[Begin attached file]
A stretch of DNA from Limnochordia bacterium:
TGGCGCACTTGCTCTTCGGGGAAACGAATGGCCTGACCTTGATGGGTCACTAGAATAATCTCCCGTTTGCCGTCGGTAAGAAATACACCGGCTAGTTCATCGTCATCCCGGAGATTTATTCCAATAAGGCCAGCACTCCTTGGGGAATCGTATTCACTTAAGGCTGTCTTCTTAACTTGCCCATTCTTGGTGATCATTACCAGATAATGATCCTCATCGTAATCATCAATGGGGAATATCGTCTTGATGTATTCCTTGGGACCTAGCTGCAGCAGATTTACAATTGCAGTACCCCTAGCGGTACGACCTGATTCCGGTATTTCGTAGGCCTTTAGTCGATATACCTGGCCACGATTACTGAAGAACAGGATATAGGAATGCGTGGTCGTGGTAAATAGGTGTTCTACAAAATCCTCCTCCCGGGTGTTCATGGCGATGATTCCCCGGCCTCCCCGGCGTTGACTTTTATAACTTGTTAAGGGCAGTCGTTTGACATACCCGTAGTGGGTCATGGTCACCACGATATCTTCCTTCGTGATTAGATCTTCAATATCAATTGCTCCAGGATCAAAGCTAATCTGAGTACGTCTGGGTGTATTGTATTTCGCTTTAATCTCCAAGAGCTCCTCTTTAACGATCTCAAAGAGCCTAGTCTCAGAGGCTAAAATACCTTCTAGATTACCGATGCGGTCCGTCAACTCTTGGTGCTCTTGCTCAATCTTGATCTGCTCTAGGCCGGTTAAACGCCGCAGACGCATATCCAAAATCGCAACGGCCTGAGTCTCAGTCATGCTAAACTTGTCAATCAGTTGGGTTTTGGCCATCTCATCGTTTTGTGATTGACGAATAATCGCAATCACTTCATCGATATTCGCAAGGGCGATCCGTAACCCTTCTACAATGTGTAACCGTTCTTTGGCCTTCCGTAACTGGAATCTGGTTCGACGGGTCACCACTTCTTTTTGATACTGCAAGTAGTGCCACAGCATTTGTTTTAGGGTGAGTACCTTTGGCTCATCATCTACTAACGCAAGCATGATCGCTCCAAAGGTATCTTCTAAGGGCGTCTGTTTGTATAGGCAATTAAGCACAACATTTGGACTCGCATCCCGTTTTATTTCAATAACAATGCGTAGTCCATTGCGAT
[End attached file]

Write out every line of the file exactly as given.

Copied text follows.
A stretch of DNA from Limnochordia bacterium:
TGGCGCACTTGCTCTTCGGGGAAACGAATGGCCTGACCTTGATGGGTCACTAGAATAATCTCCCGTTTGCCGTCGGTAAGAAATACACCGGCTAGTTCATCGTCATCCCGGAGATTTATTCCAATAAGGCCAGCACTCCTTGGGGAATCGTATTCACTTAAGGCTGTCTTCTTAACTTGCCCATTCTTGGTGATCATTACCAGATAATGATCCTCATCGTAATCATCAATGGGGAATATCGTCTTGATGTATTCCTTGGGACCTAGCTGCAGCAGATTTACAATTGCAGTACCCCTAGCGGTACGACCTGATTCCGGTATTTCGTAGGCCTTTAGTCGATATACCTGGCCACGATTACTGAAGAACAGGATATAGGAATGCGTGGTCGTGGTAAATAGGTGTTCTACAAAATCCTCCTCCCGGGTGTTCATGGCGATGATTCCCCGGCCTCCCCGGCGTTGACTTTTATAACTTGTTAAGGGCAGTCGTTTGACATACCCGTAGTGGGTCATGGTCACCACGATATCTTCCTTCGTGATTAGATCTTCAATATCAATTGCTCCAGGATCAAAGCTAATCTGAGTACGTCTGGGTGTATTGTATTTCGCTTTAATCTCCAAGAGCTCCTCTTTAACGATCTCAAAGAGCCTAGTCTCAGAGGCTAAAATACCTTCTAGATTACCGATGCGGTCCGTCAACTCTTGGTGCTCTTGCTCAATCTTGATCTGCTCTAGGCCGGTTAAACGCCGCAGACGCATATCCAAAATCGCAACGGCCTGAGTCTCAGTCATGCTAAACTTGTCAATCAGTTGGGTTTTGGCCATCTCATCGTTTTGTGATTGACGAATAATCGCAATCACTTCATCGATATTCGCAAGGGCGATCCGTAACCCTTCTACAATGTGTAACCGTTCTTTGGCCTTCCGTAACTGGAATCTGGTTCGACGGGTCACCACTTCTTTTTGATACTGCAAGTAGTGCCACAGCATTTGTTTTAGGGTGAGTACCTTTGGCTCATCATCTACTAACGCAAGCATGATCGCTCCAAAGGTATCTTCTAAGGGCGTCTGTTTGTATAGGCAATTAAGCACAACATTTGGACTCGCATCCCGTTTTATTTCAATAACAATGCGTAGTCCATTGCGAT